Composting food = less methane in the atmosphere

I’m taking a course on Global Climate Change this semester (one more week to go!). It’s been eye opening in some ways, depressing in many ways and all around confirms so many things I’ve known for what seems like my entire life.

By confirmation, I mean that the things I’ve taken for granted that we all should do — like recycling, using less, producing less waste, growing some of our own food, investing in alternative energy, etc. — really are the things we ALL need to be doing.

It’s been a tad depressing in that, once you learn about the various climate tipping points — melting land-based glaciers, rising sea levels (due to melting glaciers and thermal expansion from increased air temperature), release of methane from thawing permafrost — you wonder if we can have enough of an impact quickly enough to prevent our world from becoming a very different, and less hospitable, place.

The eye-opening-ness of the course has comes in realizing just where we are, how far things have come already and how much scientists have known for so long.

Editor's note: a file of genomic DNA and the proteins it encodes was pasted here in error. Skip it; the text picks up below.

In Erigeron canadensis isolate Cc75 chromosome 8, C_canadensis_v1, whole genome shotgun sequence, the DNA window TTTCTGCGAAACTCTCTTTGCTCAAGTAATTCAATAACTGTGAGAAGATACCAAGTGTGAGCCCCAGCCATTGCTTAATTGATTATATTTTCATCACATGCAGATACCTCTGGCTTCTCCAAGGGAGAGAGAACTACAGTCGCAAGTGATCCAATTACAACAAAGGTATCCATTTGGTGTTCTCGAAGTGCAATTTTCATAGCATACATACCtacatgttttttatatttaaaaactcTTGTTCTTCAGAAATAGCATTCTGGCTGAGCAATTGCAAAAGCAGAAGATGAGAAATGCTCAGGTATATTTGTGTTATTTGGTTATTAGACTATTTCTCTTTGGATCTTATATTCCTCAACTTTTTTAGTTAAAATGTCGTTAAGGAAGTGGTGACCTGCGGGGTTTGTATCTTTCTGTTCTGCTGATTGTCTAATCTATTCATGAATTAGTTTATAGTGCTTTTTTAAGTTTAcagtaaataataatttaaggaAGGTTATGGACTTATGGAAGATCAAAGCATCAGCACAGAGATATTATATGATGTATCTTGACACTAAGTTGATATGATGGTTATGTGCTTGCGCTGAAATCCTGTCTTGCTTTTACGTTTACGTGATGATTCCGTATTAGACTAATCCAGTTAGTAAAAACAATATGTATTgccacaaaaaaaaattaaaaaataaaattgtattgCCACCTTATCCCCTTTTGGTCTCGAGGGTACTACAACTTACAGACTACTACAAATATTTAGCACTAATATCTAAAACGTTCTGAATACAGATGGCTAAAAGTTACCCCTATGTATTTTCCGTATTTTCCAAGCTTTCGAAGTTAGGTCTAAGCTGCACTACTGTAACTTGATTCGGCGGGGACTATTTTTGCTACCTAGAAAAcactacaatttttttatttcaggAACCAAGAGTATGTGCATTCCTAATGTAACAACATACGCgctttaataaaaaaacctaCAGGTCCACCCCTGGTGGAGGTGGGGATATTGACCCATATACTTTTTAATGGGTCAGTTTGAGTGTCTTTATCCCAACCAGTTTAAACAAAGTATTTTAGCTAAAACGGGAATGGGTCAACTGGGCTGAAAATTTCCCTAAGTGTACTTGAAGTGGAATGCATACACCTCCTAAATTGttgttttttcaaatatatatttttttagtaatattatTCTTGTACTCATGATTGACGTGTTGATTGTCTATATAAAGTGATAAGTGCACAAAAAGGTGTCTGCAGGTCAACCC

Reducing my carbon footprint

One of my exercises has been to reduce my own carbon footprint by 20 percent. Some of the ways I chose to do this are by buying more local and organic food, taking my reusable shopping bags to the grocery store (which I’m really bad at remembering to do) and composting all our fruit and vegetable scraps. Plus, I switched the house (and office) to an ESCO that provides 100 percent renewable energy. I think that brought down my carbon footprint by 43 percent overall.

Composting food scraps

I’m blathering on about this because I didn’t realize how important even some of the simple things I do are. For instance, composting our organic waste. I’ve always hated to put vegetable peels in the trash. I’d prefer even to put them in our garbage disposal. But, when the compost bucket I keep in the kitchen is full and there’s snow outside, I don’t want to make the (albeit very short) trek to the back of the garage to empty it. So I end up putting things in the sink disposal for a few days.

However, our disposal seems to be a bit backed up right now, which means that veggie peelings go in the garbage can. Very very bad. Not only does that increase the amount of garbage going into landfills (and our taxes, as municipalities pay per ton of waste they need to get rid of), but it doesn’t just naturally decompose like you’d think. Garbage gets compacted to as small a size a possible (so you can fit more in the lanfill). This produces an anaerobic (without oxygen) environment — a compost pile needs oxygen to decompose. And, instead of not even decomposing, it produces methane — a greenhouse gas that’s five times as destructive as carbon dioxide.

So, even with enough snow that Kevin had to shovel our driveway and sidewalk, I’m going to make it out behind the garage today to empty my compost bucket. Eye-opening isn’t so bad.